We would like to use this post to analyze the influence and relationship of technology with the tourism industry from a historical perspective, from its most distant origins to the present day. Let’s begin!
The origins of tourism
The hotel and tourism industries are as old as humanity itself, as people have always travelled by nature and through need since the beginning of time. If we analyze human behaviour regarding travel and accommodation from a historical point of view, we see that the travel and hospitality industries have always been, and will always be, closely related to technology.
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In the 4th century, the Tabula Peutingeriana was an illustrated itinerarium of the ancient Roman roads. We can see the first incarnations of travel guides or a very rudimentary versions of what we all know today as Google Maps.
And although they were motivated by religion and geopolitics, the Crusades are considered by many to be the first major organized travel groups, and also depended on technology to be successful.
In the discovery of the Americas by the Spanish at the end of the 15th century, basic technology, such as the astrolabe or crossbow, were decisive in the success of an expedition that changed the world. A few years later, in the 16th century, Spain achieved the highest degree of professionalisation of maritime navigation, with the publication of fundamental works such as the “Art of Navigation” by Pedro Medina or the “Brief Compendium of the Sphera” by Martín Cortes de Albacar. Both Spaniards are practically unknown, although they made great discoveries such as the magnetic declination of the Earth or the measurement of the height of the stars.
The 16th century also saw the wealthiest classes in Great Britain beginning to organize Grand Tours throughout southern Europe, especially Renaissance Italy, as part of their education.
18th and 19th centuries: Tour Operation begins
By the 18th century, the Grand Tours had become very common among wealthy Europeans and led to a major innovation: the travellers check. This was a nominative means of payment or currency exchange which made it possible to travel without having to carry large amounts of cash. We’ll come back later to the subject of payment methods and their influence on marketing.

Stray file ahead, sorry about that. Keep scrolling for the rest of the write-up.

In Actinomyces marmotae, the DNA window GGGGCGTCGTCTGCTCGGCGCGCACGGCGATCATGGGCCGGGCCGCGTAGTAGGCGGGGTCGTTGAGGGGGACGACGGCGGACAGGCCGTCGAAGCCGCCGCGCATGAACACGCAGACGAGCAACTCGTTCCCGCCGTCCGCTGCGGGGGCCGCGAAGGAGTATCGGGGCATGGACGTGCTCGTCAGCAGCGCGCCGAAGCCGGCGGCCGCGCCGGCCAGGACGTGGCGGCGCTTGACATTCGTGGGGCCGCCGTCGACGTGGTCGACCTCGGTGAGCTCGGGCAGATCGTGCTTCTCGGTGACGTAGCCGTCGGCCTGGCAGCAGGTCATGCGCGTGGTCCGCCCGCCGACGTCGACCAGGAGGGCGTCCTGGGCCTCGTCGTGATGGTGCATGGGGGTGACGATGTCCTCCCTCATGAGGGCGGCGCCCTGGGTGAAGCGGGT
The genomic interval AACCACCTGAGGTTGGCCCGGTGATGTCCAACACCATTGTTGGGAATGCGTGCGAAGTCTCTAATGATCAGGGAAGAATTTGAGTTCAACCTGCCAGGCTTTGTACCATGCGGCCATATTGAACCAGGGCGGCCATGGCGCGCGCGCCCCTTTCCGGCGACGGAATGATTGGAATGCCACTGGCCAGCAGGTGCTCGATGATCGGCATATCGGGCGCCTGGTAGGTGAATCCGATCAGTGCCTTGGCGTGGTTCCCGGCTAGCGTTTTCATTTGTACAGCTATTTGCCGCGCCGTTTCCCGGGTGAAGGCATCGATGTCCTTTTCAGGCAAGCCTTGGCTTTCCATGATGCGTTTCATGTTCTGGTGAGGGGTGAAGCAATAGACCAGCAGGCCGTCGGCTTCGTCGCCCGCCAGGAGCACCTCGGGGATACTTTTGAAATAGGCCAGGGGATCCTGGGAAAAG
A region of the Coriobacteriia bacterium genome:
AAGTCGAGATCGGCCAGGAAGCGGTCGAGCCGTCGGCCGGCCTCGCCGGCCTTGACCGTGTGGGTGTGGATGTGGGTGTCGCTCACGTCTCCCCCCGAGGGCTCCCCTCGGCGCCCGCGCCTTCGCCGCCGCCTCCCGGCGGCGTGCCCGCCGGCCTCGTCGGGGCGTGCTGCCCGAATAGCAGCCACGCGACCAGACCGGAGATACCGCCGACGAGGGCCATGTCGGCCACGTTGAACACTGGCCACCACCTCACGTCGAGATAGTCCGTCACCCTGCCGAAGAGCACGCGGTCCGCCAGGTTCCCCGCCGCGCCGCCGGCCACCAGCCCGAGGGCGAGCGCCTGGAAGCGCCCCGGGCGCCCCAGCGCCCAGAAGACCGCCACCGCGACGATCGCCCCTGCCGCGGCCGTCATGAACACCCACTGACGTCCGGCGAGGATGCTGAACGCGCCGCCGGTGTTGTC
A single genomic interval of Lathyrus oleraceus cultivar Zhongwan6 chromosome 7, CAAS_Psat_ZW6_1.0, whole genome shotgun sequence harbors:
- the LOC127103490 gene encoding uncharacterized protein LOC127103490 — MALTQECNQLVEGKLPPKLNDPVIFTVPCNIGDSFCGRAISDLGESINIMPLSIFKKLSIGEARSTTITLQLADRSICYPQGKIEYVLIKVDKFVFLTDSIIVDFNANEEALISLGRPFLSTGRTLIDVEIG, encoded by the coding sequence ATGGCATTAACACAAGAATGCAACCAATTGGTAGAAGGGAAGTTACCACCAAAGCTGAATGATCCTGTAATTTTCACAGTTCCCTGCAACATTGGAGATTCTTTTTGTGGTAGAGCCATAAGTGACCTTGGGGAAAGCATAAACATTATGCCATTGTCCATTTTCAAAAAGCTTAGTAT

Throughout the 18th century, especially in Britain, the development of the steam engine led to unprecedented economic growth for the Western world. As a consequence of this economic and social development, in the 19th century, people began to want to “travel for pleasure” on a fairly major scale.
In July 1841, Mr. Thomas Cook organized the first train excursion to Loughborough in Leicester. The trip was made by 500 people, and curiously was intended to form part of a demonstration against alcohol consumption. So we can therefore say that the summer of 1841 saw the beginning of tour operation.
In 1855, Thomas Cook organized the first continental tour that included accommodation and meals, visiting Germany, France and Belgium. Ten years later, he opened the first travel store in Fleet Street, very near Covent Garden. The store sold travel tickets, travel guides, footwear and luggage. Additionally, they also began to market the Grand Tours as Cooks Tours. Know how was brought together with technology and business processes to create a product. This makes it one of the first marketing campaigns in the history of the travel industry.
In the period between the wars, in 1923, in what was then Prussia, a company called Preussag was founded. It was dedicated to mining, steel, oil and real estate, but was also involved in printing. Their printing press would produce the kind of brochure that would become the key feature of hotel distribution for decades. The Preussag company used advanced technology in a number of different fields, and would later go on to become the current TUI group.
In 1927, in the USA, Mr. Marriott opened a small nine-stool soda bar in Washington, DC. That was the beginning of what is today the largest hotel company in the world.